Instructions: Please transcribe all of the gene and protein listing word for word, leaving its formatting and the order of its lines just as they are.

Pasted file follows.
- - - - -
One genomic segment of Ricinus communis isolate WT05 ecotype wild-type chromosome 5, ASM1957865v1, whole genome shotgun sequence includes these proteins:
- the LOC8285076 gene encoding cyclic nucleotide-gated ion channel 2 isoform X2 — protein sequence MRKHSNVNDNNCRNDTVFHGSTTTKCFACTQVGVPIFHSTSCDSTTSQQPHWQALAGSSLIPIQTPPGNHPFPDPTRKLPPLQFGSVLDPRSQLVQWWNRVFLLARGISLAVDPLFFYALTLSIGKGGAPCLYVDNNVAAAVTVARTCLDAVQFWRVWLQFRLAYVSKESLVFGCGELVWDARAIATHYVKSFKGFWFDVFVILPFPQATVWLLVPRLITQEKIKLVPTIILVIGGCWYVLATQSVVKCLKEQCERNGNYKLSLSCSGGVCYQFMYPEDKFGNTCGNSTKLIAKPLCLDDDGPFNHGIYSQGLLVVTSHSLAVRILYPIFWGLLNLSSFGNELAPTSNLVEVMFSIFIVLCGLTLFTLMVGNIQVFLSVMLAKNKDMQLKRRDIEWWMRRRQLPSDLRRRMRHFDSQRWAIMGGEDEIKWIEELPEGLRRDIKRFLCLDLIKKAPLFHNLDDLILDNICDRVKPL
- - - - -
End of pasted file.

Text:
One genomic segment of Ricinus communis isolate WT05 ecotype wild-type chromosome 5, ASM1957865v1, whole genome shotgun sequence includes these proteins:
- the LOC8285076 gene encoding cyclic nucleotide-gated ion channel 2 isoform X2 — protein sequence MRKHSNVNDNNCRNDTVFHGSTTTKCFACTQVGVPIFHSTSCDSTTSQQPHWQALAGSSLIPIQTPPGNHPFPDPTRKLPPLQFGSVLDPRSQLVQWWNRVFLLARGISLAVDPLFFYALTLSIGKGGAPCLYVDNNVAAAVTVARTCLDAVQFWRVWLQFRLAYVSKESLVFGCGELVWDARAIATHYVKSFKGFWFDVFVILPFPQATVWLLVPRLITQEKIKLVPTIILVIGGCWYVLATQSVVKCLKEQCERNGNYKLSLSCSGGVCYQFMYPEDKFGNTCGNSTKLIAKPLCLDDDGPFNHGIYSQGLLVVTSHSLAVRILYPIFWGLLNLSSFGNELAPTSNLVEVMFSIFIVLCGLTLFTLMVGNIQVFLSVMLAKNKDMQLKRRDIEWWMRRRQLPSDLRRRMRHFDSQRWAIMGGEDEIKWIEELPEGLRRDIKRFLCLDLIKKAPLFHNLDDLILDNICDRVKPL